PTTP Presses Stalling / Minor Injuries

freeflowme

Triple-Digit Post Count
Hey all,

Deadlifting on PTTP has been going well - gains in strength feel fairly obvious and consistent. I've been struggling with the press, though. I know that for a variety of reasons the press will make smaller gains and a far lower ceiling, and maybe my ratio of a 265DL to a 115OHP is about "right." However, any time I cycle up to 115lbs, I end up "tweaking" something in my right shoulder / upper back. The weight's not even heavy enough to really be moving slowly. I don't know the musculature of the shoulder girdle / scapula very well, but it feels like something that runs all the way from halfway up my neck, down my spine, underneath my scapula, and into the area of my lat spasms and takes days to work out. Maybe that's multiple muscles. Maybe it's one.

I've had problems with this shoulder for 10+ years - doing an over-under / "towel" shoulder stretch readily shows that I have great exterior rotation on that shoulder, but next to no internal rotational ability at all. I do mobility work before PTTP and stretches after every day to try to help. The shoulder pops and clicks and feels like it gets "stuck" when I come overhead in an arm circle and try to come down in front of my body. It's to the point where I'm considering going to a doctor and seeing if I can get a script to go get an MRI just out of curiosity to see what's going on in there.

I try to do band pull-aparts and face pulls as often as I remember throughout the day and on off days from PTTP, but I find that my right shoulder often still "floats" up. If I look into a mirror, I'll often notice my right shoulder hovering very noticeably higher than my left. During deadlifts, I really focus on "packing" that shoulder down and back and keeping my lat very, very tensed, and that's seemed to help strengthen the area, but it's obviously still weak.

So, I guess my question is:

1) Do you see anything wrong in my press that indicates a technical issue that I could improve to help avoid injury and progress past this 115lb plateau? I'll try to do a from-the-front view next session, as that might be more helpful for this particular question.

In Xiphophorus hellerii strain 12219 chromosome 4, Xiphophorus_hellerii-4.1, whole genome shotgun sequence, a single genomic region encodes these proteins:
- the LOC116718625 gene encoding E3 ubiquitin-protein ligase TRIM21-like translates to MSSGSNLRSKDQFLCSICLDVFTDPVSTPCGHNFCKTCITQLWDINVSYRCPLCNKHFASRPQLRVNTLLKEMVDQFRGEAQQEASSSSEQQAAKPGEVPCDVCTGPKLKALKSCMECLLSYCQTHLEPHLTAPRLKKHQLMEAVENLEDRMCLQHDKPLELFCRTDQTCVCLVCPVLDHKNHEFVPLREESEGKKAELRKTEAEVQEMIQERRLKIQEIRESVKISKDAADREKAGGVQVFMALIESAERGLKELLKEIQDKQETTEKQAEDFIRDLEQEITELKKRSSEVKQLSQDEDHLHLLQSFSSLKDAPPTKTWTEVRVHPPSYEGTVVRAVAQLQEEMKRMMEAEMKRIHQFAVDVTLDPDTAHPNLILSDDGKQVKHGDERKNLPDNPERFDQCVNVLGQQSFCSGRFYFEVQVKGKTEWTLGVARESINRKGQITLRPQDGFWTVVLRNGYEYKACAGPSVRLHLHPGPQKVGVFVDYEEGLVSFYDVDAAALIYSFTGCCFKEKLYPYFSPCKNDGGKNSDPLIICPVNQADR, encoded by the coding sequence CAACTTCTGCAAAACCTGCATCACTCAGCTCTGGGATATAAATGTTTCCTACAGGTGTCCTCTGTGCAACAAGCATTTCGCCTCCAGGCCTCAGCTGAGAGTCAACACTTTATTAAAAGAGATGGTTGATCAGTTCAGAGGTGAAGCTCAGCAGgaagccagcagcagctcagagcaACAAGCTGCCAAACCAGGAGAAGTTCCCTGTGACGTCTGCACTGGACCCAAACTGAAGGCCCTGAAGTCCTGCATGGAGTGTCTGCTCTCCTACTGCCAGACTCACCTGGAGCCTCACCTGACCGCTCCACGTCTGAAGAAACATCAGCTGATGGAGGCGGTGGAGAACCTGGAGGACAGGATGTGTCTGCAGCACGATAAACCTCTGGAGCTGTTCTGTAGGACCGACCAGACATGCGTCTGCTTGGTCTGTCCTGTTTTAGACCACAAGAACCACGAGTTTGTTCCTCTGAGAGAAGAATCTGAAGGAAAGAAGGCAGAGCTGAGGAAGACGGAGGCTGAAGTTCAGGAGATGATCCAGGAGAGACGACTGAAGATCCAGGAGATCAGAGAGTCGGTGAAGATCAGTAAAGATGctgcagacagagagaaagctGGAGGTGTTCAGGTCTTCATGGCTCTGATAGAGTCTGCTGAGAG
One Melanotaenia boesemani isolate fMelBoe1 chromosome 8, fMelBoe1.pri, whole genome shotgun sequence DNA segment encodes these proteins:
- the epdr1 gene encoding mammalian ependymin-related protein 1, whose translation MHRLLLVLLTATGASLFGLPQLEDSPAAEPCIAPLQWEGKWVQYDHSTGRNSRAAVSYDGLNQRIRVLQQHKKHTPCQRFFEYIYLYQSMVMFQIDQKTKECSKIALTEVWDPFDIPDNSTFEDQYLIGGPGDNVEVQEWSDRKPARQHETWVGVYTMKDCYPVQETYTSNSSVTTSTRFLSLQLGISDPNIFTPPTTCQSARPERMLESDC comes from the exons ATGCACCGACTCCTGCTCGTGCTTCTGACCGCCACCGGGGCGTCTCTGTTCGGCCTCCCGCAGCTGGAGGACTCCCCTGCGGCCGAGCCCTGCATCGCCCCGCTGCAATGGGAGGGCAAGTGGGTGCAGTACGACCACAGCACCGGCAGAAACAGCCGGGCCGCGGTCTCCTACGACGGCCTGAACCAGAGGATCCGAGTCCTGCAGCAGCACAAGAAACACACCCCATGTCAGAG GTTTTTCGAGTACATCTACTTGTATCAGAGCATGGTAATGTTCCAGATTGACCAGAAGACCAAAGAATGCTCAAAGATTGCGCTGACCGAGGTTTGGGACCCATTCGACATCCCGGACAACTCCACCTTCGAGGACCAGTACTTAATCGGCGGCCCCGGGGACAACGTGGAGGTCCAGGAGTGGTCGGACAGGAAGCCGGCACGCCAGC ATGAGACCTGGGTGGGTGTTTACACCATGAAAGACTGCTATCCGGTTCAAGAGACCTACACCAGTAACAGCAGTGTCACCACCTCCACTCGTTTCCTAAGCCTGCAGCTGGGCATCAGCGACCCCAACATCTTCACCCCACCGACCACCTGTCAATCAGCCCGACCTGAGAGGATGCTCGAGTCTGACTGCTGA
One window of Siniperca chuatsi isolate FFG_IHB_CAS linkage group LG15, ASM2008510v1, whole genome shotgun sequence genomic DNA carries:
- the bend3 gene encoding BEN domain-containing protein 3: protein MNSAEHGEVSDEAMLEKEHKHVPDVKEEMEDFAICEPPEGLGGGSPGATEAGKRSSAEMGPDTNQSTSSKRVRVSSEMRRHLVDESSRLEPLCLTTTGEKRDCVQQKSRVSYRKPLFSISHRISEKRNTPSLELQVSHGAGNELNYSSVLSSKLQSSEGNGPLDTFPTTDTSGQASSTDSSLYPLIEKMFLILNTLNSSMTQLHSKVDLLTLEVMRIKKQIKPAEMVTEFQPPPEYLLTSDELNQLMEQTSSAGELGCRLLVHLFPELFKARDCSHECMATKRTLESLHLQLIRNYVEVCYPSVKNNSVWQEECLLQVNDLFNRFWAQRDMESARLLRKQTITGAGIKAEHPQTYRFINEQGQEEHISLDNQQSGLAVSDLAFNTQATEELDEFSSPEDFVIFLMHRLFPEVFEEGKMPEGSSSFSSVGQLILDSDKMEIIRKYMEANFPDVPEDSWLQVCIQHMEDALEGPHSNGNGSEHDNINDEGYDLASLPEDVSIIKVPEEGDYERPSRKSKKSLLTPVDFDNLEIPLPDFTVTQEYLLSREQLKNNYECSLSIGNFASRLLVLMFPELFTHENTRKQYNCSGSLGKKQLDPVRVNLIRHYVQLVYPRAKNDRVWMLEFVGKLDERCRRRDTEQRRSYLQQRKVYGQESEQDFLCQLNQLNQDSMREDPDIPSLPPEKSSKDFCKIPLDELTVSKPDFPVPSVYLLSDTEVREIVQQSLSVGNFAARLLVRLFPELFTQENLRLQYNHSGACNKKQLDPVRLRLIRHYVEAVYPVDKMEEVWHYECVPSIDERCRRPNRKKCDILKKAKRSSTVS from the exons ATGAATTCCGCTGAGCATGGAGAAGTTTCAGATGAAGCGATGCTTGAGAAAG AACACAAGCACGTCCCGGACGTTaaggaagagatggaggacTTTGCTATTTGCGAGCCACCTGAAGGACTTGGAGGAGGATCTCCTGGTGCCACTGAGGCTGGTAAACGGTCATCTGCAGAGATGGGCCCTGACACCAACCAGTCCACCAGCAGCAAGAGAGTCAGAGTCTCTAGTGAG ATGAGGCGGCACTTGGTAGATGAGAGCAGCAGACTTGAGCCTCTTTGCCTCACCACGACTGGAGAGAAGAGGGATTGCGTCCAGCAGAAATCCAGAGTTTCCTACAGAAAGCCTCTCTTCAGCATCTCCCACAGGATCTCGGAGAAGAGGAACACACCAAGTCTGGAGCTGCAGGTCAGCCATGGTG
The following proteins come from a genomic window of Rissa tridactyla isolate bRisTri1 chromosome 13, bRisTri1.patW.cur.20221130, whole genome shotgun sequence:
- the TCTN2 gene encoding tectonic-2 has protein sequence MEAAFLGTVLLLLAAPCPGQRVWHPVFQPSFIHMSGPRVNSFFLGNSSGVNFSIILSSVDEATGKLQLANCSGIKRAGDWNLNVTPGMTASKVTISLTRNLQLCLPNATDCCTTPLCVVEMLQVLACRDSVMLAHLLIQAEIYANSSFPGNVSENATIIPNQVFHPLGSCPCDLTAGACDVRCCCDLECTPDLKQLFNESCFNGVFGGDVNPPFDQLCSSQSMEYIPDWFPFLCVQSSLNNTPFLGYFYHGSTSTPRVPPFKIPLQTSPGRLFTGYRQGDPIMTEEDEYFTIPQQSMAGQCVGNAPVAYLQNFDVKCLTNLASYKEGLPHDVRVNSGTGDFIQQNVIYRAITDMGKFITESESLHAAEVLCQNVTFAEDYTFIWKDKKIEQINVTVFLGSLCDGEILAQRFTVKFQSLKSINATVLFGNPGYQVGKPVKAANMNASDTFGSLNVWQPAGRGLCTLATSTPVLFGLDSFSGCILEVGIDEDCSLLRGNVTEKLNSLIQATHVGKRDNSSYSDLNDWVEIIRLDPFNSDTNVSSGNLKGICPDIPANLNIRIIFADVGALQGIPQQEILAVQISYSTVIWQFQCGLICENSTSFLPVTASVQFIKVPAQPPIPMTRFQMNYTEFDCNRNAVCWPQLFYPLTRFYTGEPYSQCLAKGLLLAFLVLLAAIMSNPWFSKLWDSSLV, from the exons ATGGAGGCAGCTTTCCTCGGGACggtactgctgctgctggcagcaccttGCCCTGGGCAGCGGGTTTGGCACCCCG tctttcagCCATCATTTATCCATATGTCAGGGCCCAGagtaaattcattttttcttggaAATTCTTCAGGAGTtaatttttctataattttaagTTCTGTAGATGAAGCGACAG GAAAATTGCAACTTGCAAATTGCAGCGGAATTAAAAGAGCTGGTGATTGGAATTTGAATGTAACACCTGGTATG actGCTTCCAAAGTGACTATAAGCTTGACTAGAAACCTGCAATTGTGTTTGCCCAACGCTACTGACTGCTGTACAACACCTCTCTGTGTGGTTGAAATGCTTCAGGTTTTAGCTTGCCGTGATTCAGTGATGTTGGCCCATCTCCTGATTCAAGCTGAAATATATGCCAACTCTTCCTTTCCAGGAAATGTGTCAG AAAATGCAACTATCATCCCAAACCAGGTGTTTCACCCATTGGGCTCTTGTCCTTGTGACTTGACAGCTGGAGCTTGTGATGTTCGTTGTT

2) Has anyone experienced similar issues and how have you helped correct them? Keep in mind, I'm already doing daily mobility, stretching, and supposed shoulder-prehab/rehab band exercises, so I don't know what more I should be doing.

3) Are there good variations on the press that I can do to still improve my overhead strength without doing strict barbell presses every day? I tried behind-the-neck presses, and while I loved them for the strengthening in my medial delts, traps, and upper back, they caused a severe pinch in my right shoulder so I had to abandon them.

Thanks in advance.

115x5

105x5
 

Anna C

More than 5000 posts
Elite Certified Instructor
It's to the point where I'm considering going to a doctor and seeing if I can get a script to go get an MRI just out of curiosity to see what's going on in there.
Tempting... but ask yourself, would you do anything differently depending on what you found out? If the answer is no, then don't go looking :) Probably you just need to learn to work with it, and keep training. Note that I'm not trying to talk you out of a doctor visit; that could be beneficial. But the imaging may not be beneficial.

I try to do band pull-aparts and face pulls as often as I remember throughout the day and on off days from PTTP, but I find that my right shoulder often still "floats" up. If I look into a mirror, I'll often notice my right shoulder hovering very noticeably higher than my left. During deadlifts, I really focus on "packing" that shoulder down and back and keeping my lat very, very tensed, and that's seemed to help strengthen the area, but it's obviously still weak.
Mine always does this, too. It has gotten better through barbell strength training (squat, press, bench press, and deadlift). It did not get better with swings, get-ups, snatches, batwings, or physical therapy band exercises.

1) Do you see anything wrong in my press that indicates a technical issue that I could improve to help avoid injury and progress past this 115lb plateau? I'll try to do a from-the-front view next session, as that might be more helpful for this particular question.
No, it looks fine. I'd bring your elbows in towards your ribcage and forward a bit to where elbows are in front of the bar in your rack position, but other than that it looks great.

3) Are there good variations on the press that I can do to still improve my overhead strength without doing strict barbell presses every day? I tried behind-the-neck presses, and while I loved them for the strengthening in my medial delts, traps, and upper back, they caused a severe pinch in my right shoulder so I had to abandon them.